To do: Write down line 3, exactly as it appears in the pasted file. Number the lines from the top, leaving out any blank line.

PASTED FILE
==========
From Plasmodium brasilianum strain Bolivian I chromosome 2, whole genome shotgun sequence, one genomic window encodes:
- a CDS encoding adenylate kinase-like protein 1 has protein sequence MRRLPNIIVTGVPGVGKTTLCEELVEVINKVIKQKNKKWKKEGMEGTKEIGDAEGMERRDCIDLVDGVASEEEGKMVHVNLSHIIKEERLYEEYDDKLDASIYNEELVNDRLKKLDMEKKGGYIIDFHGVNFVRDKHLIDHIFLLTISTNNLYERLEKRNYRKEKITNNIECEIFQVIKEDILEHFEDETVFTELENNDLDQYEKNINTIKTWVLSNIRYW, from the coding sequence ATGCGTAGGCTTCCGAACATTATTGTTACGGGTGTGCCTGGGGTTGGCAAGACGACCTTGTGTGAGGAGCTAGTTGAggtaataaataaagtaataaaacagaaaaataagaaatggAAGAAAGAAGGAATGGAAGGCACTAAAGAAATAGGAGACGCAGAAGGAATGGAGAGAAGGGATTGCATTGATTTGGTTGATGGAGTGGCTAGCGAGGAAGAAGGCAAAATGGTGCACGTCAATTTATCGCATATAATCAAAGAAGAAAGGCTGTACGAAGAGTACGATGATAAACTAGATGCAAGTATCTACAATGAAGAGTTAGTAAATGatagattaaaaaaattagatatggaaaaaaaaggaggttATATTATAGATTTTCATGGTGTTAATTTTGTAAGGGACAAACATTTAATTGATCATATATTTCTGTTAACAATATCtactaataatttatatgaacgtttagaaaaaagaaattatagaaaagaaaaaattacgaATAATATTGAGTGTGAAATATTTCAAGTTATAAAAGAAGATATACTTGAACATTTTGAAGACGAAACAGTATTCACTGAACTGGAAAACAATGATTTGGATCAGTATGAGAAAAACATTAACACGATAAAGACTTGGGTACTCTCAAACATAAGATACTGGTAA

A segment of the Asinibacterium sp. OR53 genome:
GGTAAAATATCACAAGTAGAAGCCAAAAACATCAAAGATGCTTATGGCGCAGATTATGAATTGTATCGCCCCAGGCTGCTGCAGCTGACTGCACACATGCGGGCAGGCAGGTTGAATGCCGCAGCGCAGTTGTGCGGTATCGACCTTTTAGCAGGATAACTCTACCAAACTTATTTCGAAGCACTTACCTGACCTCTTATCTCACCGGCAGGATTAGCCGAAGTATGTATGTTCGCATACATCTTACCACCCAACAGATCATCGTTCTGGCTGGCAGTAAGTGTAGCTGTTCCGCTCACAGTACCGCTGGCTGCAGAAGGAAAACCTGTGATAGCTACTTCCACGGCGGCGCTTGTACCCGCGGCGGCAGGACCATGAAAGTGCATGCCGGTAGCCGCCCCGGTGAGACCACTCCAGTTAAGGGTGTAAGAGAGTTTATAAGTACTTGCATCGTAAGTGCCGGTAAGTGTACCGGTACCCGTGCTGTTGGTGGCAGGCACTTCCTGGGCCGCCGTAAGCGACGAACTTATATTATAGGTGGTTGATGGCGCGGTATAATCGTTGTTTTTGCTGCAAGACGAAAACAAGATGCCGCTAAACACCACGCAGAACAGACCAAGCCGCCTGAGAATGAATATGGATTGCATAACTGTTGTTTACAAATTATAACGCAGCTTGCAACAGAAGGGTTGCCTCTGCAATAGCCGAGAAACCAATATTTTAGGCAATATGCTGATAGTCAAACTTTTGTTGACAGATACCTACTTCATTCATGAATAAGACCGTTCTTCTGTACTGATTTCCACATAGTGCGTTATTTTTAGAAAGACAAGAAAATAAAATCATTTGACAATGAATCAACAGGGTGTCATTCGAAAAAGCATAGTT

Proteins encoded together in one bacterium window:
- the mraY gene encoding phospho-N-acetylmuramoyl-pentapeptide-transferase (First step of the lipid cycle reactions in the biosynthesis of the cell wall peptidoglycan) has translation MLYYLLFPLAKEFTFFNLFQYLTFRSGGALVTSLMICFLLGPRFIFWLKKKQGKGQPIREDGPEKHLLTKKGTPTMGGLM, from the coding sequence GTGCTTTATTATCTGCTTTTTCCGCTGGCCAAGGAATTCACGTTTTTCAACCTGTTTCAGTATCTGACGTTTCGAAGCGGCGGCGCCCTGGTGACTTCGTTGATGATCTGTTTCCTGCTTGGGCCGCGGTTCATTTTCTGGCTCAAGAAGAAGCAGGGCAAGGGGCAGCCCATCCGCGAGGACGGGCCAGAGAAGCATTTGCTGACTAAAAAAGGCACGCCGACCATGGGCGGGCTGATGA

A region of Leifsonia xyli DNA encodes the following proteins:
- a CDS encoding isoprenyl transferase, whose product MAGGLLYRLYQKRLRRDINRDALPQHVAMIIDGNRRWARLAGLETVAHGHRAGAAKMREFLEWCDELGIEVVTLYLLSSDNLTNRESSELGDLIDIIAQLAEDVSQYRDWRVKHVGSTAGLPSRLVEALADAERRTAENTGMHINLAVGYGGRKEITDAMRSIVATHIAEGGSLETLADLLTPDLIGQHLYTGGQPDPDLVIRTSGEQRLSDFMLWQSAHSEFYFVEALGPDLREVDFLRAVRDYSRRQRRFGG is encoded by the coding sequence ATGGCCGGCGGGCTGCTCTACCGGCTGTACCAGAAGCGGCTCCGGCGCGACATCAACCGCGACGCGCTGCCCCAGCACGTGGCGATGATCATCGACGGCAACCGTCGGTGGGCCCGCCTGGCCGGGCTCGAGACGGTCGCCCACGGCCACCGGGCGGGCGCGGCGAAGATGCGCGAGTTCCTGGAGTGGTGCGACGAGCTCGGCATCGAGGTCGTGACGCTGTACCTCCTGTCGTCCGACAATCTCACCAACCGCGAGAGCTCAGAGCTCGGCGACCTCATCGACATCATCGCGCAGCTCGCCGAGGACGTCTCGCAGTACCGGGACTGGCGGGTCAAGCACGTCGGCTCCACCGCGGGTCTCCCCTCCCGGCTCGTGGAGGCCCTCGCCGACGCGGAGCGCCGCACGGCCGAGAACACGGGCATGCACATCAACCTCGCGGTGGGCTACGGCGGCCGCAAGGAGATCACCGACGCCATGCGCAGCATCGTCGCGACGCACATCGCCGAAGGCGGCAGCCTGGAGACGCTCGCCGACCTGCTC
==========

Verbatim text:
A segment of the Asinibacterium sp. OR53 genome: